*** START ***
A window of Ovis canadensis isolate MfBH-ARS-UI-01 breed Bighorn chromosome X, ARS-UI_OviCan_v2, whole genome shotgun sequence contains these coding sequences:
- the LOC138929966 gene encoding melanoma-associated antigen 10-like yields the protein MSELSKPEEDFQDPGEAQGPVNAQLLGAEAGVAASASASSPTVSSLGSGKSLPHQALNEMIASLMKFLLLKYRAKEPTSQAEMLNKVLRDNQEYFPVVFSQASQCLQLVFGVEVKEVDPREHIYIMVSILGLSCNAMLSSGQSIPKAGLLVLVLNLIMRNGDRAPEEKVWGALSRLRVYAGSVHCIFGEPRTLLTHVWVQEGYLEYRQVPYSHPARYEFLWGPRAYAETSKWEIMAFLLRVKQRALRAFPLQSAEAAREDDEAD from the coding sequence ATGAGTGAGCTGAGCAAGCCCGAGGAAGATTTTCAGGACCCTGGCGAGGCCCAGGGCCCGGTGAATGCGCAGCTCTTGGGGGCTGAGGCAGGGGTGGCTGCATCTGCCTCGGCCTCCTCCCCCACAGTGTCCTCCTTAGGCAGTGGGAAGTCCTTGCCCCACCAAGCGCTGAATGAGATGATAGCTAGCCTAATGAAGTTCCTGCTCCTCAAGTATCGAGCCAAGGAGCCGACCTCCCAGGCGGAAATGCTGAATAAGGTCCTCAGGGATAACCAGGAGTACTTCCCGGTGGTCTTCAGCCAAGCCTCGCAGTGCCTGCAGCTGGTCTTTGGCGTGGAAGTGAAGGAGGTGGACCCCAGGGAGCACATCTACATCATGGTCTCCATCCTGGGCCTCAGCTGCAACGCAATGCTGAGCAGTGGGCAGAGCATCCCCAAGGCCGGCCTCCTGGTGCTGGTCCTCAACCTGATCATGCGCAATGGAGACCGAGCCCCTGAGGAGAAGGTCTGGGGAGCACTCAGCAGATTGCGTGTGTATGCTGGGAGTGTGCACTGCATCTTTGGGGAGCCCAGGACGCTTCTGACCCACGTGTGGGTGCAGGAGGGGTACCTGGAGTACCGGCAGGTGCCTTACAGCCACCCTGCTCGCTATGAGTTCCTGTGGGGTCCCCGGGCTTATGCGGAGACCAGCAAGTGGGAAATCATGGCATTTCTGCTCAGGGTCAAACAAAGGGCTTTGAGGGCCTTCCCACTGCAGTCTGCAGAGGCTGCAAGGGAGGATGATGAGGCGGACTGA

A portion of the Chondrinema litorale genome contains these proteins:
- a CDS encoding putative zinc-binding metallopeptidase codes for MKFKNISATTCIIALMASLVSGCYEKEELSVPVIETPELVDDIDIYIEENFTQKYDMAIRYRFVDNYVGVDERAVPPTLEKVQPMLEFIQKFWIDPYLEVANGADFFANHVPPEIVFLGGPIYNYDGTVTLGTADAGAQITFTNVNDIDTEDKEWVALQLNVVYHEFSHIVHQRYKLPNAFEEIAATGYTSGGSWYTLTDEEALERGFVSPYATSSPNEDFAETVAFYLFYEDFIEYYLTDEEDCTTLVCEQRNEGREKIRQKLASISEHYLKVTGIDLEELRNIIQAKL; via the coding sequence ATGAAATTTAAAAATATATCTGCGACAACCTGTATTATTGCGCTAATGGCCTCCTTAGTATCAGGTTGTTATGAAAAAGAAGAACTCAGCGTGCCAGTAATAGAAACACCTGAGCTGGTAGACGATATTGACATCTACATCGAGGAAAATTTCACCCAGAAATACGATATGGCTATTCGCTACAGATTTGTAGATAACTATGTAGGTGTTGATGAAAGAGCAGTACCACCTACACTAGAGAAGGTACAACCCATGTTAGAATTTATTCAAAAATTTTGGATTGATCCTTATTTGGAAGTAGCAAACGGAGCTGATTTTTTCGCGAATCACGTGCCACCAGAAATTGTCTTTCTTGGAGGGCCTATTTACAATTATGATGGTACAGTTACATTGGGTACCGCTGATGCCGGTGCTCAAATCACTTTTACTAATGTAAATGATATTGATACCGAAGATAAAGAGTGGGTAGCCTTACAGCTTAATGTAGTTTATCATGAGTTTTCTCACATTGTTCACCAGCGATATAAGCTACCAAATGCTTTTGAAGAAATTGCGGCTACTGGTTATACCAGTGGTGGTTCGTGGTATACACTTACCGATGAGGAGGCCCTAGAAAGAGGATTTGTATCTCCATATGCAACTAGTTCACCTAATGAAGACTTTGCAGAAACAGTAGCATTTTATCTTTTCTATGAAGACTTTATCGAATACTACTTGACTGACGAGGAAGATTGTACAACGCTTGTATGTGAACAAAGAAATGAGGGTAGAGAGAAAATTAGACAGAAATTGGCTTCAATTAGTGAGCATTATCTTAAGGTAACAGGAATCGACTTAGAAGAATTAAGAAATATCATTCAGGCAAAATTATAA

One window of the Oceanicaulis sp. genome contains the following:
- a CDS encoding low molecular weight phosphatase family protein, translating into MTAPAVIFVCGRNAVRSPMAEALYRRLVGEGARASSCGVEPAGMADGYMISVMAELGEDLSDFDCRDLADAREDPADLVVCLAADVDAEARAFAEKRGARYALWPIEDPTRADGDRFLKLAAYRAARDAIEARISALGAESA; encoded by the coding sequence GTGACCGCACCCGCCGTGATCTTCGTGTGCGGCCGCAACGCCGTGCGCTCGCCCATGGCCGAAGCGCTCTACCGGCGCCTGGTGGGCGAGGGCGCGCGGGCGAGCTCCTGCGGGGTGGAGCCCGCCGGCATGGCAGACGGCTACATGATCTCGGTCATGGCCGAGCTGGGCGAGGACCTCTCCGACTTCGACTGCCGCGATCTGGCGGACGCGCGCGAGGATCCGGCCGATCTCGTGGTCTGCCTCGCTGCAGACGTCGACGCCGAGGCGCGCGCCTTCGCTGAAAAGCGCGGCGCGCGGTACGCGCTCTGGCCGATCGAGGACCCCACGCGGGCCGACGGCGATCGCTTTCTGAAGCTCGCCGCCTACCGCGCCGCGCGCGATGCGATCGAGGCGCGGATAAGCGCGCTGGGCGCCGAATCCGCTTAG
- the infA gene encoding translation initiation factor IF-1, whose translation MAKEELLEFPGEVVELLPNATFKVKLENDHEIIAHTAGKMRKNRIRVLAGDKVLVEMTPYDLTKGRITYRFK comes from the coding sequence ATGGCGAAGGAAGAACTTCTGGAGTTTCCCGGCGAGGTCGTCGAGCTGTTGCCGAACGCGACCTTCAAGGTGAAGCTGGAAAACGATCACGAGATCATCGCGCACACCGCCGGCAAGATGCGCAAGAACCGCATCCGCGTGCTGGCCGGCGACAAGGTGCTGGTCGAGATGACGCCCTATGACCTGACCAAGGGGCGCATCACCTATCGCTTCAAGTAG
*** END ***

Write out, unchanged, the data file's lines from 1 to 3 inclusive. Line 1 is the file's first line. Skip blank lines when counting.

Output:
A window of Ovis canadensis isolate MfBH-ARS-UI-01 breed Bighorn chromosome X, ARS-UI_OviCan_v2, whole genome shotgun sequence contains these coding sequences:
- the LOC138929966 gene encoding melanoma-associated antigen 10-like yields the protein MSELSKPEEDFQDPGEAQGPVNAQLLGAEAGVAASASASSPTVSSLGSGKSLPHQALNEMIASLMKFLLLKYRAKEPTSQAEMLNKVLRDNQEYFPVVFSQASQCLQLVFGVEVKEVDPREHIYIMVSILGLSCNAMLSSGQSIPKAGLLVLVLNLIMRNGDRAPEEKVWGALSRLRVYAGSVHCIFGEPRTLLTHVWVQEGYLEYRQVPYSHPARYEFLWGPRAYAETSKWEIMAFLLRVKQRALRAFPLQSAEAAREDDEAD from the coding sequence ATGAGTGAGCTGAGCAAGCCCGAGGAAGATTTTCAGGACCCTGGCGAGGCCCAGGGCCCGGTGAATGCGCAGCTCTTGGGGGCTGAGGCAGGGGTGGCTGCATCTGCCTCGGCCTCCTCCCCCACAGTGTCCTCCTTAGGCAGTGGGAAGTCCTTGCCCCACCAAGCGCTGAATGAGATGATAGCTAGCCTAATGAAGTTCCTGCTCCTCAAGTATCGAGCCAAGGAGCCGACCTCCCAGGCGGAAATGCTGAATAAGGTCCTCAGGGATAACCAGGAGTACTTCCCGGTGGTCTTCAGCCAAGCCTCGCAGTGCCTGCAGCTGGTCTTTGGCGTGGAAGTGAAGGAGGTGGACCCCAGGGAGCACATCTACATCATGGTCTCCATCCTGGGCCTCAGCTGCAACGCAATGCTGAGCAGTGGGCAGAGCATCCCCAAGGCCGGCCTCCTGGTGCTGGTCCTCAACCTGATCATGCGCAATGGAGACCGAGCCCCTGAGGAGAAGGTCTGGGGAGCACTCAGCAGATTGCGTGTGTATGCTGGGAGTGTGCACTGCATCTTTGGGGAGCCCAGGACGCTTCTGACCCACGTGTGGGTGCAGGAGGGGTACCTGGAGTACCGGCAGGTGCCTTACAGCCACCCTGCTCGCTATGAGTTCCTGTGGGGTCCCCGGGCTTATGCGGAGACCAGCAAGTGGGAAATCATGGCATTTCTGCTCAGGGTCAAACAAAGGGCTTTGAGGGCCTTCCCACTGCAGTCTGCAGAGGCTGCAAGGGAGGATGATGAGGCGGACTGA

A portion of the Chondrinema litorale genome contains these proteins: